One of the more distinguishing characteristics between carpenter ants and termites is the size of their waists. Carpenter ants have a slender, pinched waist that forms a clear separation between the upper and lower parts of their bodies. Termites have a broad waist that makes their bodies look more uniform.
On the top of their heads, carpenter ants have elbow-shaped antennae that are divided into two large segments, while termites have moniliform antennae resembling a string of beads.
In terms of color, most carpenter ants are black or dark brown, although some can also be red or yellow. Termites, depending on their species and role in the colony, can range in color from creamy white to dark brown or black.
Both carpenter ant swarmers and termite swarmers have two sets of wings — one set of front wings and one set of hind wings. On termite swarmers, both sets of wings are of equal size and length. But on carpenter ant swarmers, the front wings are much larger than the hind wings.
Both carpenter ants and termites can chew through the wood in your home easily and undetected. They dig out tunnels and galleries inside of wood, which weakens the wood and puts the structure of your home at risk.
You can usually spot these mud tubes along the walls inside and outside of your home. They’re made from a combination of wood, soil, and saliva, and their purpose is to protect the termites and keep the moisture in as they move back and forth between their underground colonies and your home.
Subterranean termite damage can usually be compared to water damage due to the high moisture levels. The wood may look like it’s bending, sagging, darkening, or crumbling after these termites have chewed through it, just like it can after water damage.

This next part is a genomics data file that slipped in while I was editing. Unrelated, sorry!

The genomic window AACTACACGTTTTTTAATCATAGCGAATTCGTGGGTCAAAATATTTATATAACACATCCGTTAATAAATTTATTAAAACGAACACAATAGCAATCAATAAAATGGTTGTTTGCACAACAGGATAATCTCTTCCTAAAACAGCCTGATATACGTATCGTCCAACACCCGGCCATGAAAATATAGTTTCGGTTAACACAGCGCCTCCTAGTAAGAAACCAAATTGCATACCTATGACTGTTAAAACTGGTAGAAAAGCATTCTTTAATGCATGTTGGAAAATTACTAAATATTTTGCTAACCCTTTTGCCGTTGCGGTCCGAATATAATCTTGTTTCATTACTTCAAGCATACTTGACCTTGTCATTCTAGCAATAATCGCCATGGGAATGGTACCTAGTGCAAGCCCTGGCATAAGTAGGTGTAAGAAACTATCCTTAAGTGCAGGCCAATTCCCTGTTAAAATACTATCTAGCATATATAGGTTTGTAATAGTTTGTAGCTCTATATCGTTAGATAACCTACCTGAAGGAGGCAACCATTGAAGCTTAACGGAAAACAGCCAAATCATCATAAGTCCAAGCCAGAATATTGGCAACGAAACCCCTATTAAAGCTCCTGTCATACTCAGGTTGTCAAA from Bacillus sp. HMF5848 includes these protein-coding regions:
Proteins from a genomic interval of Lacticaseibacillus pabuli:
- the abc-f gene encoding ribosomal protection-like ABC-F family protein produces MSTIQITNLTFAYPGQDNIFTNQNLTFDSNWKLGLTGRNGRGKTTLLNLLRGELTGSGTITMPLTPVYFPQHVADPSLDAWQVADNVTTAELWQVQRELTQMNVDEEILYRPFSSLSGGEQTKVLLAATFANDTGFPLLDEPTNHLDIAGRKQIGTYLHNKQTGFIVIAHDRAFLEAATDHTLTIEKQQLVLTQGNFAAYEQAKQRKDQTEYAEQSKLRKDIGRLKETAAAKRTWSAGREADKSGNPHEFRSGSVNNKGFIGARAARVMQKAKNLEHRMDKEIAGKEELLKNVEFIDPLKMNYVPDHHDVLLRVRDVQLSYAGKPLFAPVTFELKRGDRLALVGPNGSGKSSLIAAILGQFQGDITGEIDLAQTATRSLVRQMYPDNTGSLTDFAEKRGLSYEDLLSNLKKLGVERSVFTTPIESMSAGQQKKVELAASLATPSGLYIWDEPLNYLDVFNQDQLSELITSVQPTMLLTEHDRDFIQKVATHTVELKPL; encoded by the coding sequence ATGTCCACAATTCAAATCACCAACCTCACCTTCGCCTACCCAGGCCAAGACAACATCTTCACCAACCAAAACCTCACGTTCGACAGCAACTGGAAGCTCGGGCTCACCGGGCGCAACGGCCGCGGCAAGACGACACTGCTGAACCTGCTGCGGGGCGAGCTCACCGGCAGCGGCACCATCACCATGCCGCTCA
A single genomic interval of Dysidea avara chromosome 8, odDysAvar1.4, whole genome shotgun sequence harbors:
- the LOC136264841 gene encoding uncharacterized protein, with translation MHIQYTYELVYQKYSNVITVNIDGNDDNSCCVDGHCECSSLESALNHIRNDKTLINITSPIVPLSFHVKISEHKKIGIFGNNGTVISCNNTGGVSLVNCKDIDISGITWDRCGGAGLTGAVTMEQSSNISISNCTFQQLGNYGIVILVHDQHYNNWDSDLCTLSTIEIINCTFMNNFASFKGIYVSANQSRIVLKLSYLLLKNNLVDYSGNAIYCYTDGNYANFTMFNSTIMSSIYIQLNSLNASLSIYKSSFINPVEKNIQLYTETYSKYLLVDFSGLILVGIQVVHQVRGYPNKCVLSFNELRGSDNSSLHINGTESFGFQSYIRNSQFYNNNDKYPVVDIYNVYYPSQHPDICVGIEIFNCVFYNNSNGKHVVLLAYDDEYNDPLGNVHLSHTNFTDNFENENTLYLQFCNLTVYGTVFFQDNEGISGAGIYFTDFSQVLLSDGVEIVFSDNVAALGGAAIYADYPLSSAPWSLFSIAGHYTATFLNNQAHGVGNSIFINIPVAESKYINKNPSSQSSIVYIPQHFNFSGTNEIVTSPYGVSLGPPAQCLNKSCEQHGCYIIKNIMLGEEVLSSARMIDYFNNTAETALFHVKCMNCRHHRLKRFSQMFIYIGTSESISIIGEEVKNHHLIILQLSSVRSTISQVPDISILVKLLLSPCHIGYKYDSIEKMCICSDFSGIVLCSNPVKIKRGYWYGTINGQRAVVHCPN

A sign of carpenter ants (as well as drywood termites) is little piles of frass, or excrement, that resembles tiny pellets or sawdust. This is a byproduct of the wood particles they discard around their nests through small kick-out holes.
Carpenter ants and subterranean termites are both drawn to wood and moisture. The main difference between the two is that termites actually consume the wood for sustenance, while carpenter ants don’t.
This makes carpenter ants less destructive than termites, since the damage they cause is limited to just excavating tunnels, whereas termite damage involves continuous, non-stop eating.
Carpenter ants can often be seen leaving their nests to search your home for food sources, which include sweets, meats, fruits, and even pet food. You’re more likely to see them crawling around the floor of your kitchen or pantry at night, since carpenter ants are nocturnal.
Termites, unlike carpenter ants, are much harder to spot since they don’t tend to venture out from their tunnels. The only time when you’re likely to spot termites is during swarming season, when winged termite swarmers emerge from matured termite colonies in search of mates.
Treatment for carpenter ants may involve the use of baits, wood injections, sprays, and powders. These methods can also work with drywood termites, which can often be found in similar locations as carpenter ants.
You may need to use a combination of these methods, since these pests are often hiding deep inside wood in hard-to-reach places.
Subterranean termites are different, since they establish their colonies underground in the soil surrounding your home. Treatment usually involves the use of liquid termite barriers and termite bait stations.